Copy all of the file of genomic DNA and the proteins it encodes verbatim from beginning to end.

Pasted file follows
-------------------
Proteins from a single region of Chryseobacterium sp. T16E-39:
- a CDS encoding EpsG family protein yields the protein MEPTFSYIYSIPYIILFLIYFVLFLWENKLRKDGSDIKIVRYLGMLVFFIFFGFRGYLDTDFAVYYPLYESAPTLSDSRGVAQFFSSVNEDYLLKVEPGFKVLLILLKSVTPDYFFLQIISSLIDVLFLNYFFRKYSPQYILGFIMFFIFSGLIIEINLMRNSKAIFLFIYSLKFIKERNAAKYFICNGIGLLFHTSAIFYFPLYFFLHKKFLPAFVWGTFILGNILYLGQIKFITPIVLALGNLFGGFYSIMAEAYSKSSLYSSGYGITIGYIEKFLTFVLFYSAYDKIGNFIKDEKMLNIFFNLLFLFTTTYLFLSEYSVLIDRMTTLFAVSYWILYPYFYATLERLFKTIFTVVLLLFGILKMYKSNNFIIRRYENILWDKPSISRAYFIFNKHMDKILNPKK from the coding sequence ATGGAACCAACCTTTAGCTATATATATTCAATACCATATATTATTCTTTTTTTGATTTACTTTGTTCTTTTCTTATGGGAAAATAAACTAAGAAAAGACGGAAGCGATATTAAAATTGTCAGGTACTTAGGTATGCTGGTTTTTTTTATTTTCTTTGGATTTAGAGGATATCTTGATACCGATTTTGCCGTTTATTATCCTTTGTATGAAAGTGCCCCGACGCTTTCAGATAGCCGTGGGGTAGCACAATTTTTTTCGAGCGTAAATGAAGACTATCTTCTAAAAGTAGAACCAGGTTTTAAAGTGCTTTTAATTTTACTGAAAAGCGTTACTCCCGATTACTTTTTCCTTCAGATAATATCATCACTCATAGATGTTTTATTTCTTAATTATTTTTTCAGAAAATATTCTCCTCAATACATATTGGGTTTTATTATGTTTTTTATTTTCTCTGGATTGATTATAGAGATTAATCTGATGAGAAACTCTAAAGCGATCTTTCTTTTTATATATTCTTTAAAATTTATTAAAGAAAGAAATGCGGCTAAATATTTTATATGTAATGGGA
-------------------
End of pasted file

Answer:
Proteins from a single region of Chryseobacterium sp. T16E-39:
- a CDS encoding EpsG family protein yields the protein MEPTFSYIYSIPYIILFLIYFVLFLWENKLRKDGSDIKIVRYLGMLVFFIFFGFRGYLDTDFAVYYPLYESAPTLSDSRGVAQFFSSVNEDYLLKVEPGFKVLLILLKSVTPDYFFLQIISSLIDVLFLNYFFRKYSPQYILGFIMFFIFSGLIIEINLMRNSKAIFLFIYSLKFIKERNAAKYFICNGIGLLFHTSAIFYFPLYFFLHKKFLPAFVWGTFILGNILYLGQIKFITPIVLALGNLFGGFYSIMAEAYSKSSLYSSGYGITIGYIEKFLTFVLFYSAYDKIGNFIKDEKMLNIFFNLLFLFTTTYLFLSEYSVLIDRMTTLFAVSYWILYPYFYATLERLFKTIFTVVLLLFGILKMYKSNNFIIRRYENILWDKPSISRAYFIFNKHMDKILNPKK from the coding sequence ATGGAACCAACCTTTAGCTATATATATTCAATACCATATATTATTCTTTTTTTGATTTACTTTGTTCTTTTCTTATGGGAAAATAAACTAAGAAAAGACGGAAGCGATATTAAAATTGTCAGGTACTTAGGTATGCTGGTTTTTTTTATTTTCTTTGGATTTAGAGGATATCTTGATACCGATTTTGCCGTTTATTATCCTTTGTATGAAAGTGCCCCGACGCTTTCAGATAGCCGTGGGGTAGCACAATTTTTTTCGAGCGTAAATGAAGACTATCTTCTAAAAGTAGAACCAGGTTTTAAAGTGCTTTTAATTTTACTGAAAAGCGTTACTCCCGATTACTTTTTCCTTCAGATAATATCATCACTCATAGATGTTTTATTTCTTAATTATTTTTTCAGAAAATATTCTCCTCAATACATATTGGGTTTTATTATGTTTTTTATTTTCTCTGGATTGATTATAGAGATTAATCTGATGAGAAACTCTAAAGCGATCTTTCTTTTTATATATTCTTTAAAATTTATTAAAGAAAGAAATGCGGCTAAATATTTTATATGTAATGGGA